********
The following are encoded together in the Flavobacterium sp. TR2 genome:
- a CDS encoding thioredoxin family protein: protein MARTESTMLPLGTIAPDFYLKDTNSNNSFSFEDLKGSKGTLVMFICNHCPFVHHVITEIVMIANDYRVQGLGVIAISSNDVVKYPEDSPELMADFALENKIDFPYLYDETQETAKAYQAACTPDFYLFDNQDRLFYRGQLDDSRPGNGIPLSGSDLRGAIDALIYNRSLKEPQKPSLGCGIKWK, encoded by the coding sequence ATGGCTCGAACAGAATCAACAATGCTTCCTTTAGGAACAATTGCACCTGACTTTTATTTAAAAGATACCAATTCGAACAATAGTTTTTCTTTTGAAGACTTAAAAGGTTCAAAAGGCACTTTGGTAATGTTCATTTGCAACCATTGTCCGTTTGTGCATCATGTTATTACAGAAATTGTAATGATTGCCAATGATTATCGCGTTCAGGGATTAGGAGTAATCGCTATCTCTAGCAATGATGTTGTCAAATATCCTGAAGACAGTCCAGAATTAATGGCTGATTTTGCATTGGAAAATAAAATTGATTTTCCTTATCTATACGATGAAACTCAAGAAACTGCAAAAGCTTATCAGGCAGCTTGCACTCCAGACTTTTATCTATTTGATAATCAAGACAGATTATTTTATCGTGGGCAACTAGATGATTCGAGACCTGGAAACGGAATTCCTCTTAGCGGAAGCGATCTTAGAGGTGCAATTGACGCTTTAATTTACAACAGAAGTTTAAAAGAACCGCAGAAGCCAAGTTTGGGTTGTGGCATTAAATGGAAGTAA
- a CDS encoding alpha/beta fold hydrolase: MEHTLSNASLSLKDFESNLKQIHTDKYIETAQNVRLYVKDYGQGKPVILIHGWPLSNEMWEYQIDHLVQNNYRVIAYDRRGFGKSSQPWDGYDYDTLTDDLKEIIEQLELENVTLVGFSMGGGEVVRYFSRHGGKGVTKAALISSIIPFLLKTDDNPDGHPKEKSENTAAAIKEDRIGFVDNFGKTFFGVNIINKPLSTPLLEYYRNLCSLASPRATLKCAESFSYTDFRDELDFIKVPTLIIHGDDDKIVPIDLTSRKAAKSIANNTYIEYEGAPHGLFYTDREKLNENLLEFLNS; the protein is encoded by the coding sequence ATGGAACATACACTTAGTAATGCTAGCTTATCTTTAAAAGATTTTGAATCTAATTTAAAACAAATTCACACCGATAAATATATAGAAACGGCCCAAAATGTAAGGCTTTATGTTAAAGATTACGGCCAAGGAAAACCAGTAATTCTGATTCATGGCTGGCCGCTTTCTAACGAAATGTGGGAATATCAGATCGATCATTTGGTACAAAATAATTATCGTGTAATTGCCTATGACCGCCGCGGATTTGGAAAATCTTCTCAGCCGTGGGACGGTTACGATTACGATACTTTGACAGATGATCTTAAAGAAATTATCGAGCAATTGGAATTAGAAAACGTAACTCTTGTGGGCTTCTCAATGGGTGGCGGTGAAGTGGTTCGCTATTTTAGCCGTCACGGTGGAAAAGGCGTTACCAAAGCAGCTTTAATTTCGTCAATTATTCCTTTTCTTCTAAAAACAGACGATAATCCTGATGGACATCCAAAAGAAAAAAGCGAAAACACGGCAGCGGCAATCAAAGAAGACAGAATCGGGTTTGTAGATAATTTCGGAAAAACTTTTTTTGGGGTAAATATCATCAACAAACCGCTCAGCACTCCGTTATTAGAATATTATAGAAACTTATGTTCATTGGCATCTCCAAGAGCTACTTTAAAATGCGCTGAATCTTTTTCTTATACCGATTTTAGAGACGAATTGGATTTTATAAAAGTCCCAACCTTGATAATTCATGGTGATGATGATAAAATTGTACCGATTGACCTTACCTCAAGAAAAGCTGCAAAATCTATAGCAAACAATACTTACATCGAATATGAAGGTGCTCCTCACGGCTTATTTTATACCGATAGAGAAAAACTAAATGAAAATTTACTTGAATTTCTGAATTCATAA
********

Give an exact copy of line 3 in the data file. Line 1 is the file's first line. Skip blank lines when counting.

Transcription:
- a CDS encoding alpha/beta fold hydrolase: MEHTLSNASLSLKDFESNLKQIHTDKYIETAQNVRLYVKDYGQGKPVILIHGWPLSNEMWEYQIDHLVQNNYRVIAYDRRGFGKSSQPWDGYDYDTLTDDLKEIIEQLELENVTLVGFSMGGGEVVRYFSRHGGKGVTKAALISSIIPFLLKTDDNPDGHPKEKSENTAAAIKEDRIGFVDNFGKTFFGVNIINKPLSTPLLEYYRNLCSLASPRATLKCAESFSYTDFRDELDFIKVPTLIIHGDDDKIVPIDLTSRKAAKSIANNTYIEYEGAPHGLFYTDREKLNENLLEFLNS; the protein is encoded by the coding sequence ATGGAACATACACTTAGTAATGCTAGCTTATCTTTAAAAGATTTTGAATCTAATTTAAAACAAATTCACACCGATAAATATATAGAAACGGCCCAAAATGTAAGGCTTTATGTTAAAGATTACGGCCAAGGAAAACCAGTAATTCTGATTCATGGCTGGCCGCTTTCTAACGAAATGTGGGAATATCAGATCGATCATTTGGTACAAAATAATTATCGTGTAATTGCCTATGACCGCCGCGGATTTGGAAAATCTTCTCAGCCGTGGGACGGTTACGATTACGATACTTTGACAGATGATCTTAAAGAAATTATCGAGCAATTGGAATTAGAAAACGTAACTCTTGTGGGCTTCTCAATGGGTGGCGGTGAAGTGGTTCGCTATTTTAGCCGTCACGGTGGAAAAGGCGTTACCAAAGCAGCTTTAATTTCGTCAATTATTCCTTTTCTTCTAAAAACAGACGATAATCCTGATGGACATCCAAAAGAAAAAAGCGAAAACACGGCAGCGGCAATCAAAGAAGACAGAATCGGGTTTGTAGATAATTTCGGAAAAACTTTTTTTGGGGTAAATATCATCAACAAACCGCTCAGCACTCCGTTATTAGAATATTATAGAAACTTATGTTCATTGGCATCTCCAAGAGCTACTTTAAAATGCGCTGAATCTTTTTCTTATACCGATTTTAGAGACGAATTGGATTTTATAAAAGTCCCAACCTTGATAATTCATGGTGATGATGATAAAATTGTACCGATTGACCTTACCTCAAGAAAAGCTGCAAAATCTATAGCAAACAATACTTACATCGAATATGAAGGTGCTCCTCACGGCTTATTTTATACCGATAGAGAAAAACTAAATGAAAATTTACTTGAATTTCTGAATTCATAA